South Shore Breaker
Campaigns seek support for arts sector
'It's one of the hardest hit sectors'
With COVID restrictions — which have kept many of us from our favourite activities for the better part of the last two years — being lifted throughout the province this month, patrons of the arts have the chance to flock to their nearest galleries, theatres or music halls to take in what Nova Scotia artists have to offer.
Though it's something of a miracle that they're still there to enjoy, given how the arts sector was forced to weather the pandemic.
“Everything kind of came to a screeching halt,” says
Judy Snow, acting manager of Th'yarc playhouse in Yarmouth. “We worked feverishly — the best we could — to reschedule dates, but with the unknown, that was very difficult to do. We were pretty much held together by local productions, by our volunteers.
“We are fortunate that we're still here.”
“It's certainly been a challenge, to say the least,” says Allegra Swanson, executive director of Music Nova Scotia, on keeping the various live performance venues operational — or at least afloat — during the pandemic. It's been changing month by month, week by week.”
Likewise, other sectors in the arts were hard hit during the lockdowns, since much of the industry conducted business face-to-face.
“We were closed for months,” says Elaine Rhynold,
one of the owners of the Down To Earth Gallery in Antigonish. She describes one of the shows the gallery managed to hold during the pandemic, where visitors had to be scheduled. “We booked everybody in at different times. On our front door was a list of people's names, according to what time they had booked in.”
Also compounding things were the upfront costs of creating something, with the expectation to recoup costs by selling it later.
“You create, and then you show,” says Dr. Cat Mackeigan, executive director of Theatre Nova Scotia. “Cash flow suddenly became a huge issue for these organizations.”
Even now, as things are beginning to reopen, the spectre of COVID looms large, according to Snow.
“In the Tri-counties, there is a lot of fear of coming out to the theatre and sitting shoulder-to-shoulder with someone you don't know,” she explains. “I have people calling me, asking if we're still going to be distancing in the theatre. To get people to come out and see the shows, I think, is going to be a challenge in some areas.”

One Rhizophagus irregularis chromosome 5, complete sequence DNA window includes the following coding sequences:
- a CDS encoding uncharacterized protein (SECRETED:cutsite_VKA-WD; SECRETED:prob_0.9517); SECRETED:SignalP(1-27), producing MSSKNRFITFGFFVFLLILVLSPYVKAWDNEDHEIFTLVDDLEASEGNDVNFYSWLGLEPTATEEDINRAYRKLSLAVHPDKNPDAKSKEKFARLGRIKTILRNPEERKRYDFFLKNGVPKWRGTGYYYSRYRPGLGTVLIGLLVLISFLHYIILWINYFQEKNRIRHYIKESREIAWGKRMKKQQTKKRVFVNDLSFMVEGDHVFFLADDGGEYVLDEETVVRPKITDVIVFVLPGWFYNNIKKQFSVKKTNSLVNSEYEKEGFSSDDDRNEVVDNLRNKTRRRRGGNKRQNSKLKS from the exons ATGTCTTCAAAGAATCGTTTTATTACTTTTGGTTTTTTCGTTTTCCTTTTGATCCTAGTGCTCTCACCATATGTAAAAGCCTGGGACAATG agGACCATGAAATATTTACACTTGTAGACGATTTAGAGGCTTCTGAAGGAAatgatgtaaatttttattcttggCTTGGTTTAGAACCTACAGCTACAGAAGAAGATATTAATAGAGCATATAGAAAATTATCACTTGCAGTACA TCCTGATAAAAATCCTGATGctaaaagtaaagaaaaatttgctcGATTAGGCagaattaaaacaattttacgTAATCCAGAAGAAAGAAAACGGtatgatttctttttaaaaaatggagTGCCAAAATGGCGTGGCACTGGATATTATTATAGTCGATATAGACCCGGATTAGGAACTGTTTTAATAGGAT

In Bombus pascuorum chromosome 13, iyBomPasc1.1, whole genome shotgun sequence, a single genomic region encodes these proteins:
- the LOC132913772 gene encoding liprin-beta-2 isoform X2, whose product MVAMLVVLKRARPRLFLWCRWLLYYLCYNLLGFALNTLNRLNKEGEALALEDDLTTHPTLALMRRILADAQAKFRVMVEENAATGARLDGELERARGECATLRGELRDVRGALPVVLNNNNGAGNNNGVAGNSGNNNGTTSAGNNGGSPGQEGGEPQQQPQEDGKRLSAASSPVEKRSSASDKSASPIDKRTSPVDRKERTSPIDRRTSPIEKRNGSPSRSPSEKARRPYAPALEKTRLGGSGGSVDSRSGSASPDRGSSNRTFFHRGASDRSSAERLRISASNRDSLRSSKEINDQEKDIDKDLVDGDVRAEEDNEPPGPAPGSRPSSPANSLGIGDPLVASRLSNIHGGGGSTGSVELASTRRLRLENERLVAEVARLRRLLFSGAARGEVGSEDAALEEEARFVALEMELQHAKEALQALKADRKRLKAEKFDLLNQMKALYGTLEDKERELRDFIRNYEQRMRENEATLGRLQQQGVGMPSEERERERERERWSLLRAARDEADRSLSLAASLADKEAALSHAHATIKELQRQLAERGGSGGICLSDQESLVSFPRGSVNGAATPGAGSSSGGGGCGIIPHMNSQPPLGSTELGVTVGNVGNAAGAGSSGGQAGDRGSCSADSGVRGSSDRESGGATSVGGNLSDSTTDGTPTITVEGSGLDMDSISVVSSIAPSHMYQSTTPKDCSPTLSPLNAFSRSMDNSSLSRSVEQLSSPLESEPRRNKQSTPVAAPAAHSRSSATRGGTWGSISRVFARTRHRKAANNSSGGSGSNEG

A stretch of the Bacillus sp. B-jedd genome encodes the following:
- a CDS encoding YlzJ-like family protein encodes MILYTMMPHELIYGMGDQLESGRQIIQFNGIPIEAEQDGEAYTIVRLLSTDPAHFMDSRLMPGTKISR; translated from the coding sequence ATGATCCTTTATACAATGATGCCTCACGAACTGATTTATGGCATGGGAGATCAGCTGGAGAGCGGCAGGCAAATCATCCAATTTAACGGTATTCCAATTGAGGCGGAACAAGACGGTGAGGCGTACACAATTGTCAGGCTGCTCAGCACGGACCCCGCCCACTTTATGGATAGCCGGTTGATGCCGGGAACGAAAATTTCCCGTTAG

While all sectors were sailing on troubled waters during the pandemic, Mackeigan asserts that the arts sector was the one that braved the harshest waves.
“It's one of the hardest hit sectors,” they say. “When we're talking about the larger sector, we're talking about museums. We're looking at the art galleries and the studios that had to shut down. We're looking at writers and the literary arts. We're looking at the craft sectors and crafting fairs that couldn't come together to sell their wares.”
Now that the pandemic is winding down, Swanson and Mackeigan are heading joint campaigns to strike while the iron's hot and urge the Nova Scotia community to contact their MLAS about the importance of investing in the arts sector ahead of the formation of the 2022-23 budget.
“We were going to need to see a plan for this recovery funding,” says Swanson, who's spearheading the Nova Scotia Live Performance Recovery Coalition (NSLPRC). “For us, that's immediate funding for the hardest hit sector, which is something the live performance sector should be recognized [as] in Nova Scotia. We really do require that critical emergency investment to bridge the gaps to the recovery phase of the pandemic crisis.”
But it's not just a recovery fund they're after; Swanson asserts that there also needs to be an increase in the general budget from the Operational
Support for Cultural Organizations Program to bring it up to date with the current market rate.
“There hasn't been an increase in that program in over 20 years,” says Swanson, with Mackeigan — who's working on the Home Is Where The Art Is campaign — adding, “How we've been existing the last decade — especially over the last two years — because we haven't had funding, is what I call ‘invisible work.' People are working off their kitchen tables until one in the morning, they're working hours they're not being paid for, because there simply isn't the money, but the job still has to get done.”
And lastly, because of the growth being seen provincewide in recent years, both campaigns argue that a radical investment in new projects and events will help retain and attract new professionals, and with them, new revenue to the region.
“If we don't focus on rebuilding the workforce and putting money into Nova Scotia-owned businesses and supporting the creation of new festivals in this province, we're not going to see the appropriate rise of the sector,” says Swanson, who points to a report the NSLPRC penned, titled Roadmap for Recovery, which outlines their specific recommendations.
“We don't want to go back to the status quo,” says Mackeigan. “We have this opportunity now to do it better. We know there's a significant economic impact around our activities. What we now need to see is that significant public support for those activities to go forward. We really need our business owners, our neighbours, our friends, our board members to take the initiative to contact their MLAS.”
To that end, both campaigns have websites — nsarts.ca and nslive.ca — where those interested can access ready-made copy to send to their local representatives. The Nova Scotia film sector recently received a promise of a $23-million investment over the next five years; the larger arts and performance sectors hope to be granted something similar.